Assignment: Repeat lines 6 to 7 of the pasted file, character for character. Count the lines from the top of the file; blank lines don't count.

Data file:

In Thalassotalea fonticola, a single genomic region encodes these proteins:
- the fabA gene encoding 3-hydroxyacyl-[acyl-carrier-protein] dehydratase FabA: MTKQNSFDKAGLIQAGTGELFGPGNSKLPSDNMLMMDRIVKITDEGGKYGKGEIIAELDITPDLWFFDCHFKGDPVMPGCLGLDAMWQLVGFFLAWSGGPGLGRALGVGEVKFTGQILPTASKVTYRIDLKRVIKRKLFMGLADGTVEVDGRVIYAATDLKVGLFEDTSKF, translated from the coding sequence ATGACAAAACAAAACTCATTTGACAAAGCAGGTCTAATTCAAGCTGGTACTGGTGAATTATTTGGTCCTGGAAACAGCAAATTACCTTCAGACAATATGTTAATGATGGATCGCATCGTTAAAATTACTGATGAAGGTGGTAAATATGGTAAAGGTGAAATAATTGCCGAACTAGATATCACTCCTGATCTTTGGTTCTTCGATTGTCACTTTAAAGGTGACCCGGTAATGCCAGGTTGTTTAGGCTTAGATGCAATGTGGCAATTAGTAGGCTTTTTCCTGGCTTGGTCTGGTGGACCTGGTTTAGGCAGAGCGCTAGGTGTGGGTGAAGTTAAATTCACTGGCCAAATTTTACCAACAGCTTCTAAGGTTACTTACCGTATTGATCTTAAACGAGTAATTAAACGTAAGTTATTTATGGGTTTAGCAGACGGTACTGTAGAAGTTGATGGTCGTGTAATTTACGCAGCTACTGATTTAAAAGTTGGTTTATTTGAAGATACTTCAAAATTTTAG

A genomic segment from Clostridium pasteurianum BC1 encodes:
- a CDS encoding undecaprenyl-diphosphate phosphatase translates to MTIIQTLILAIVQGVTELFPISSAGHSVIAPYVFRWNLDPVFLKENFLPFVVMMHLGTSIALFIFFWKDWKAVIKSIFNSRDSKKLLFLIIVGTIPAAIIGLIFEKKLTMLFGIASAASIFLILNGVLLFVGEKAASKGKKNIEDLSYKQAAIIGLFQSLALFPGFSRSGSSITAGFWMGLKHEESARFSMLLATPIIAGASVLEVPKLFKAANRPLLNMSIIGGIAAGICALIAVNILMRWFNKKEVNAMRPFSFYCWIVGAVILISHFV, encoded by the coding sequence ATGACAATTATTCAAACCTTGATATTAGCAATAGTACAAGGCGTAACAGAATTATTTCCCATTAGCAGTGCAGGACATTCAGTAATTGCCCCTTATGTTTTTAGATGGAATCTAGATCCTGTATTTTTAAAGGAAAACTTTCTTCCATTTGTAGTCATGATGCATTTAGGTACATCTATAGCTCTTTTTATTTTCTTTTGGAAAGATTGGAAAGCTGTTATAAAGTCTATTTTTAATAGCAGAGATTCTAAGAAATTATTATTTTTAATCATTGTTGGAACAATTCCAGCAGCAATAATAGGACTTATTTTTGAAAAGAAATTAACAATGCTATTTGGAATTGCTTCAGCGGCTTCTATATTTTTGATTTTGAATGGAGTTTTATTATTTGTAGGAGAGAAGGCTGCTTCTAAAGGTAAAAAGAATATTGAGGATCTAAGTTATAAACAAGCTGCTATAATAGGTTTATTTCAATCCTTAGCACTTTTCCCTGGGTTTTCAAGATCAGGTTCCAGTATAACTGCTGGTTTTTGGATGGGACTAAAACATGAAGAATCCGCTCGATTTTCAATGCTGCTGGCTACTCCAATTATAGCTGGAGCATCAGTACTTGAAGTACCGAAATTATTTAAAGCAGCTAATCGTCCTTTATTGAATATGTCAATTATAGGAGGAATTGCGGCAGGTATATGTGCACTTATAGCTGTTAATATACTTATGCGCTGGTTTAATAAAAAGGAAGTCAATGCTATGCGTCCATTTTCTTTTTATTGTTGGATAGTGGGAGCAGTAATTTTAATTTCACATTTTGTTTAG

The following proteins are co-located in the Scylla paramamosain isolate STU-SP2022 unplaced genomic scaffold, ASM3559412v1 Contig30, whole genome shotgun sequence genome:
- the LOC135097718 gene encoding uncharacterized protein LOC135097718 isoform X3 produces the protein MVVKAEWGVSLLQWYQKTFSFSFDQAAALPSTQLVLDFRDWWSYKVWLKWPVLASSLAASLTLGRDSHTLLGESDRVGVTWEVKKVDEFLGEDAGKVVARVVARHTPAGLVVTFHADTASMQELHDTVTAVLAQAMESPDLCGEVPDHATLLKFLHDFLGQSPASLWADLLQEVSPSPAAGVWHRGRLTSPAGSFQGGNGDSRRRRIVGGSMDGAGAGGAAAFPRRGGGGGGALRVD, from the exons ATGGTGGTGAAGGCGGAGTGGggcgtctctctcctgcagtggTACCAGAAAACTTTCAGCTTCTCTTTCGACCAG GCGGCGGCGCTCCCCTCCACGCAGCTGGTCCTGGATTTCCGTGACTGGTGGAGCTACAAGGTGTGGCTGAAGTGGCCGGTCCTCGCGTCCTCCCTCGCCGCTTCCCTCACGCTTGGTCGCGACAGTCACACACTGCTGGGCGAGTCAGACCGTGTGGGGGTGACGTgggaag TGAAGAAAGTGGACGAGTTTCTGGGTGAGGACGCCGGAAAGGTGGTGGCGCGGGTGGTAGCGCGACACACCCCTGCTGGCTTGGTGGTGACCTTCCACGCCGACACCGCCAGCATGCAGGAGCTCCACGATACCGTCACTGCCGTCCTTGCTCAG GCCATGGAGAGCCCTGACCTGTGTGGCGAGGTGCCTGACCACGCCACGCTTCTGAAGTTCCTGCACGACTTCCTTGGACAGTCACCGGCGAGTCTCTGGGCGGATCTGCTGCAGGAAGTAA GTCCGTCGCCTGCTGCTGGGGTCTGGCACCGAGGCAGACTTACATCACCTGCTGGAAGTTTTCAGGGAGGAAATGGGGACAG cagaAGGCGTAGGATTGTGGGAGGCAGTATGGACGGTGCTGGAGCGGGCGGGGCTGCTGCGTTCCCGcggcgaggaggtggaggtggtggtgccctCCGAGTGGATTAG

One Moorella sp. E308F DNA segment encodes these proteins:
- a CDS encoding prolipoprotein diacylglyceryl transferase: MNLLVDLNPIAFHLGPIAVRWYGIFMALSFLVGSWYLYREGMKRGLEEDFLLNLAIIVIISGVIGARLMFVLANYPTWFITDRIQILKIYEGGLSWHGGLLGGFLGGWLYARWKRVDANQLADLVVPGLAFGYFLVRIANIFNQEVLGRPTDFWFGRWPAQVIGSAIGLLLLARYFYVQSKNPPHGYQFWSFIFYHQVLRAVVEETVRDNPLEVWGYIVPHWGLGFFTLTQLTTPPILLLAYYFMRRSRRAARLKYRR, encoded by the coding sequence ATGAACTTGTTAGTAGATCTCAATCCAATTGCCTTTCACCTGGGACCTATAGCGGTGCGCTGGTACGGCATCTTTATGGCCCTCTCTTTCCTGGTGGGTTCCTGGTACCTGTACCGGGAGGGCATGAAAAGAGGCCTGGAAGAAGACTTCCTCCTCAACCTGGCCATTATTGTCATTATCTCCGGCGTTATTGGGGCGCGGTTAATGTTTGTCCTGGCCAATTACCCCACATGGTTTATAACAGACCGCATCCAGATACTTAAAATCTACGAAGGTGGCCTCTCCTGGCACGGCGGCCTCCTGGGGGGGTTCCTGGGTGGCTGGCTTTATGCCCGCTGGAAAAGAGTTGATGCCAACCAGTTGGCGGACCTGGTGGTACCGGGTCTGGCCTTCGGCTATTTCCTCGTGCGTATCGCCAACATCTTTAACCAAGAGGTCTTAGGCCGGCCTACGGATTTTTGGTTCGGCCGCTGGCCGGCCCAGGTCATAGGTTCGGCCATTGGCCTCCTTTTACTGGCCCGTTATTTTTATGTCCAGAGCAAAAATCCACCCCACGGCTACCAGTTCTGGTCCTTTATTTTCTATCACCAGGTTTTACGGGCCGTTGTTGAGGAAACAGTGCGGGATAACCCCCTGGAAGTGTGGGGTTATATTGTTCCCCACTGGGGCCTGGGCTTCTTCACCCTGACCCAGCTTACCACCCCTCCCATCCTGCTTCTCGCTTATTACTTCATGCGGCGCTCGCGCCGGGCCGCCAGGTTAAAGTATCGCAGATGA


- the LOC135097718 gene encoding uncharacterized protein LOC135097718 isoform X3 produces the protein MVVKAEWGVSLLQWYQKTFSFSFDQAAALPSTQLVLDFRDWWSYKVWLKWPVLASSLAASLTLGRDSHTLLGESDRVGVTWEVKKVDEFLGEDAGKVVARVVARHTPAGLVVTFHADTASMQELHDTVTAVLAQAMESPDLCGEVPDHATLLKFLHDFLGQSPASLWADLLQEVSPSPAAGVWHRGRLTSPAGSFQGGNGDSRRRRIVGGSMDGAGAGGAAAFPRRGGGGGGALRVD, from the exons ATGGTGGTGAAGGCGGAGTGGggcgtctctctcctgcagtggTACCAGAAAACTTTCAGCTTCTCTTTCGACCAG GCGGCGGCGCTCCCCTCCACGCAGCTGGTCCTGGATTTCCGTGACTGGTGGAGCTACAAGGTGTGGCTGAAGTGGCCGGTCCTCGCGTCCTCCCTCGCCGCTTCCCTCACGCTTGGTCGCGACAGTCACACACTGCTGGGCGAGTCAGACCGTGTGGGGGTGACGTgggaag TGAAGAAAGTGGACGAGTTTCTGGGTGAGGACGCCGGAAAGGTGGTGGCGCGGGTGGTAGCGCGACACACCCCTGCTGGCTTGGTGGTGACCTTCCACGCCGACACCGCCAGCATGCAGGAGCTCCACGATACCGTCACTGCCGTCCTTGCTCAG GCCATGGAGAGCCCTGACCTGTGTGGCGAGGTGCCTGACCACGCCACGCTTCTGAAGTTCCTGCACGACTTCCTTGGACAGTCACCGGCGAGTCTCTGGGCGGATCTGCTGCAGGAAGTAA GTCCGTCGCCTGCTGCTGGGGTCTGGCACCGAGGCAGACTTACATCACCTGCTGGAAGTTTTCAGGGAGGAAATGGGGACAG cagaAGGCGTAGGATTGTGGGAGGCAGTATGGACGGTGCTGGAGCGGGCGGGGCTGCTGCGTTCCCGcggcgaggaggtggaggtggtggtgccctCCGAGTGGATTAG

One Moorella sp. E308F DNA segment encodes these proteins: